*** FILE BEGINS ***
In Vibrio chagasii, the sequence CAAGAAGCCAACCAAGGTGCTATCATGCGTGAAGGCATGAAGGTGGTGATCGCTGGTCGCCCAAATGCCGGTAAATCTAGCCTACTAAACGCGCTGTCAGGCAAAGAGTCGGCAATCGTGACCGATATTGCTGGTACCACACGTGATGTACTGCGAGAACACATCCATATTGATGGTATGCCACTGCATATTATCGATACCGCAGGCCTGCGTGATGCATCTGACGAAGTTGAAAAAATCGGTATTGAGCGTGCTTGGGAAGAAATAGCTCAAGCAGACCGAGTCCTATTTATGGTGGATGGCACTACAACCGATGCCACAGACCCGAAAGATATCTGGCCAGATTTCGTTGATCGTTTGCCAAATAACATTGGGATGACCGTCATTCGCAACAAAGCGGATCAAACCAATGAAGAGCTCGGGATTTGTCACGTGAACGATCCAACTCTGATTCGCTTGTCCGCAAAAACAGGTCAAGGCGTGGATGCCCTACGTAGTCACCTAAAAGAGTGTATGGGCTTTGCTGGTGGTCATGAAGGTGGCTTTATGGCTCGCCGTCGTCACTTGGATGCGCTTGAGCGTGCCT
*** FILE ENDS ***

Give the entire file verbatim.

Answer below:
In Vibrio chagasii, the sequence CAAGAAGCCAACCAAGGTGCTATCATGCGTGAAGGCATGAAGGTGGTGATCGCTGGTCGCCCAAATGCCGGTAAATCTAGCCTACTAAACGCGCTGTCAGGCAAAGAGTCGGCAATCGTGACCGATATTGCTGGTACCACACGTGATGTACTGCGAGAACACATCCATATTGATGGTATGCCACTGCATATTATCGATACCGCAGGCCTGCGTGATGCATCTGACGAAGTTGAAAAAATCGGTATTGAGCGTGCTTGGGAAGAAATAGCTCAAGCAGACCGAGTCCTATTTATGGTGGATGGCACTACAACCGATGCCACAGACCCGAAAGATATCTGGCCAGATTTCGTTGATCGTTTGCCAAATAACATTGGGATGACCGTCATTCGCAACAAAGCGGATCAAACCAATGAAGAGCTCGGGATTTGTCACGTGAACGATCCAACTCTGATTCGCTTGTCCGCAAAAACAGGTCAAGGCGTGGATGCCCTACGTAGTCACCTAAAAGAGTGTATGGGCTTTGCTGGTGGTCATGAAGGTGGCTTTATGGCTCGCCGTCGTCACTTGGATGCGCTTGAGCGTGCCT